KIN 140 Section 1 Dr Mike Walsh
I. Components of Wellness
Health used to be thought of as freedom from disease. Now, as our medical knowledge
expands, it has come to mean much more. It now incorporates mental aspects and one’s
own actions. It is now a dynamic concept and not a static one. It now includes one’s
attitude or approach to life. The components that now make up health or wellness include
the following (Fig 1-1):
A. Physical Wellness
This is the freedom from disease part as well as actions to maintain physical health such
as exercise, proper nutrition, and regular medical/dental checkups. Other actions are
preventative and include proper attitudes concerning smoking, alcohol, sexual activities,
and driving habits for example.
B. Emotional Wellness
Are you happy with your current situation? Do you have confidence, esteem, and trust?
Or are you always worried that something will go wrong? Preparing well for your exams
helps to achieve emotional wellness. Emotional wellness incorporates other
psychological aspects: it is a dynamic state that fluctuates with the other components of
C. Intellectual Wellness
Creativity, a sense of humor, and openness to new ideas reflect a dynamic (rather than
static) intellectual wellness. One definition of aging is the unwillingness to try new
D. Spiritual Wellness
Is love a 2-way street in your life? What is greater inside of you: altruism or self-
absorption? Whether spiritual wellness is attained by organized religion or personal
development does not matter; the end is more important than the means.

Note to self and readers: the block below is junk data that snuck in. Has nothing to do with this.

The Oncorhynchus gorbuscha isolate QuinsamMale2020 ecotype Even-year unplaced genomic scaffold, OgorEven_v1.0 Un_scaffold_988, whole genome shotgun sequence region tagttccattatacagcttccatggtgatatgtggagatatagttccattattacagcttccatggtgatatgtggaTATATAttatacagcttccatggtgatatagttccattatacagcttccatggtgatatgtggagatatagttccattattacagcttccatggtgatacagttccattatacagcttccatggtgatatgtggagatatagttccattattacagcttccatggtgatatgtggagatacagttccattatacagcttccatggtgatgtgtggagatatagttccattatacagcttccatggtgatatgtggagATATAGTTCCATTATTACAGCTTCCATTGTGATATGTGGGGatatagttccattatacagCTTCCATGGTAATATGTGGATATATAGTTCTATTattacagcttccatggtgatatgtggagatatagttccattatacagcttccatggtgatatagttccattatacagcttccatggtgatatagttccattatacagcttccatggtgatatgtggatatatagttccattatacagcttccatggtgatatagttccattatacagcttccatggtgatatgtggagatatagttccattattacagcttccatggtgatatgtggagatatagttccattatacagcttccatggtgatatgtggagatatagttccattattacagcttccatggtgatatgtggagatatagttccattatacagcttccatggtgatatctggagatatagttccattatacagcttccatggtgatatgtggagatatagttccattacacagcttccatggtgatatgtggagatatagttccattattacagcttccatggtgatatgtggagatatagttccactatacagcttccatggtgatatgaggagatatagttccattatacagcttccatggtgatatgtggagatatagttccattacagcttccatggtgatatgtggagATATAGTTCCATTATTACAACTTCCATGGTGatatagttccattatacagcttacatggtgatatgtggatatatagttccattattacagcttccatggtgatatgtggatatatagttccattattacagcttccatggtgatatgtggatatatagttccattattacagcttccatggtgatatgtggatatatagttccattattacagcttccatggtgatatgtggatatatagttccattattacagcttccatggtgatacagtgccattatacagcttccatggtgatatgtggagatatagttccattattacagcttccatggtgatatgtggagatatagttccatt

E. Interpersonal and Social Wellness
If you put yourself in total isolation for a few weeks you will begin to appreciate the
value of quality social contact. Do you communicate well with others? Do you give well?
Do you receive well? Do you contribute to the community around you or are you just a
big sinkhole that only receives from the community.
F. Environmental and Planetary Wellness
This global concept includes a vast number of environmental problems from second hand
smoke to ozone depletion over Antarctica. Obviously, just acting on one of these can fill
any spare time in your life.
II. Factors That Influence Wellness
As we learn more about our 20,000+ genes, we learn that genetics plays a more
prominent role in a wide variety of diseases than previously thought. This applies not
only to the disease itself but also in the actions we take to treat the disease or to reduce
risk in the first place.
Some diseases are concentrated in certain gene pools.
Sickle-cell disease occurs almost exclusively among people of African heritage.
Tay-Sachs disease afflicts people of Eastern European Jewish heritage.
Cystic fibrosis is more common among Northern Europeans
Many cultural differences occur along ethnic lines including the following:
Patterns of family and interpersonal relationships 3
Attitudes toward tobacco, alcohol, and other drugs
Health beliefs and practices.
Men are more likely to develop heart disease and have higher rates of death from injuries,
suicide, homicide, and HIV/AIDS.
Women live longer than men do. Women have more reproductive-associated health
problems. They are also at greater risk for Alzheimer’s disease and major depression.
C. Income and Education
In many instances, the groups with the highest poverty rate and/or lowest education have
the worst health status.
These groups have the highest rate of infant mortality, traumatic injury, and violent death
as well as heart disease, diabetes, tuberculosis, and HIV infection.
These individuals are more likely to suffer from poor nutrition, be overweight, smoke,
drink, and use drugs.
In our society, poverty and low education is often associated with a limited number of
ethnic groups. We often blame certain social/health problems on the ethnic groups rather
than more correctly on the poverty/education status.
One in five people